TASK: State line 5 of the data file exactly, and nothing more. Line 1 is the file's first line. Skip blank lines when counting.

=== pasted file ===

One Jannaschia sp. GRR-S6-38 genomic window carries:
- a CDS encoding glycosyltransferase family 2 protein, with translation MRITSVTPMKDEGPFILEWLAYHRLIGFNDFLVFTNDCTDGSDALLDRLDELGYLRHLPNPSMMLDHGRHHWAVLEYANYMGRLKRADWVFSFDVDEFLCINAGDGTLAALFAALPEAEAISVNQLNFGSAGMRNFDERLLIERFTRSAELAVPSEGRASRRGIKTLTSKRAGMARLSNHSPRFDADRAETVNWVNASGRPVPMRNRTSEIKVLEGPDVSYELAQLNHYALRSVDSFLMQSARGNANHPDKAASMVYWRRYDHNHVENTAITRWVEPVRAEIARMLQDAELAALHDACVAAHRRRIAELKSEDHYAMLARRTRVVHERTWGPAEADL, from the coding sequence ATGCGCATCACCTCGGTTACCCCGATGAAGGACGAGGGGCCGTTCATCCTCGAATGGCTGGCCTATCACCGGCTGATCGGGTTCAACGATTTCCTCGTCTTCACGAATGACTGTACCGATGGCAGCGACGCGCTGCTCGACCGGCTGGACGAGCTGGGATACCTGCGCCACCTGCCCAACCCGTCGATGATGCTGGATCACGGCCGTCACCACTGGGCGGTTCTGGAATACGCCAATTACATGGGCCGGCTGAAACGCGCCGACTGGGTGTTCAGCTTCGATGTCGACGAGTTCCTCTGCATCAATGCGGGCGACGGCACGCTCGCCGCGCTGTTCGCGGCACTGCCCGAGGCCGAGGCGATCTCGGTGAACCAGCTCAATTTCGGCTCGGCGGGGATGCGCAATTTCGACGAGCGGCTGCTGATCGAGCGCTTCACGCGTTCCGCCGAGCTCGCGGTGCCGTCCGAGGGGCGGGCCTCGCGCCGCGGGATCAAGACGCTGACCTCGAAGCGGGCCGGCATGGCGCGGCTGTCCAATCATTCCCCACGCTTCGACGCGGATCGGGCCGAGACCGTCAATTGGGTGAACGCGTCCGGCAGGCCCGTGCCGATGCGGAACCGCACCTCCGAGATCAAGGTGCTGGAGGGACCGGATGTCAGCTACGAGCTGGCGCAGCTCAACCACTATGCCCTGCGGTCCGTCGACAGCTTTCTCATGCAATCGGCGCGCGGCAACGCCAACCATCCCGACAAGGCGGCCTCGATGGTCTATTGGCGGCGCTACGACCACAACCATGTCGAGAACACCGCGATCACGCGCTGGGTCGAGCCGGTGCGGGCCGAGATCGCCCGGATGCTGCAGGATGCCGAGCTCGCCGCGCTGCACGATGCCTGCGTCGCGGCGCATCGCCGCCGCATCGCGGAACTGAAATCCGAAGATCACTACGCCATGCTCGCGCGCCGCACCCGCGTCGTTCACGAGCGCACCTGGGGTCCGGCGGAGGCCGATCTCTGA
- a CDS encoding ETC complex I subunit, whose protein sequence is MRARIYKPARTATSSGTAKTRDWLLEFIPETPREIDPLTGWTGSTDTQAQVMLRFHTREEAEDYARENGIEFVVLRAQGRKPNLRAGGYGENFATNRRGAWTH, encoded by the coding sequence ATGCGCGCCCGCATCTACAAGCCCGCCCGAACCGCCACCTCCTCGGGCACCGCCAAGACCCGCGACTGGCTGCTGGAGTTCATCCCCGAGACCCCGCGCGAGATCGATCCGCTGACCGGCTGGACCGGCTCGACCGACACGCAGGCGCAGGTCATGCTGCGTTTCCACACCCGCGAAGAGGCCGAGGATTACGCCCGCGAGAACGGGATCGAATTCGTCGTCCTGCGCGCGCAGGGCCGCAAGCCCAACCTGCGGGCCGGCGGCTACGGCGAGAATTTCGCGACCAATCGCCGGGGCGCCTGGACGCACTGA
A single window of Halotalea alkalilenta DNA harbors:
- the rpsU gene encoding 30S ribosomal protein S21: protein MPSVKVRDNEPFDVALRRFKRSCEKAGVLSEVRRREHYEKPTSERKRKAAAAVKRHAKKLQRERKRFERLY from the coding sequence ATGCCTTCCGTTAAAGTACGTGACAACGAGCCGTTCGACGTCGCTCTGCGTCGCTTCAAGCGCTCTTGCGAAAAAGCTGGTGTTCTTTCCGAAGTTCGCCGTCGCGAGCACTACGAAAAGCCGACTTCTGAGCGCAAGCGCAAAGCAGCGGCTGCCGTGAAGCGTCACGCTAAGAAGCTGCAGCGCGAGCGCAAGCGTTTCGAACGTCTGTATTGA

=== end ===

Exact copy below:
- the rpsU gene encoding 30S ribosomal protein S21: protein MPSVKVRDNEPFDVALRRFKRSCEKAGVLSEVRRREHYEKPTSERKRKAAAAVKRHAKKLQRERKRFERLY from the coding sequence ATGCCTTCCGTTAAAGTACGTGACAACGAGCCGTTCGACGTCGCTCTGCGTCGCTTCAAGCGCTCTTGCGAAAAAGCTGGTGTTCTTTCCGAAGTTCGCCGTCGCGAGCACTACGAAAAGCCGACTTCTGAGCGCAAGCGCAAAGCAGCGGCTGCCGTGAAGCGTCACGCTAAGAAGCTGCAGCGCGAGCGCAAGCGTTTCGAACGTCTGTATTGA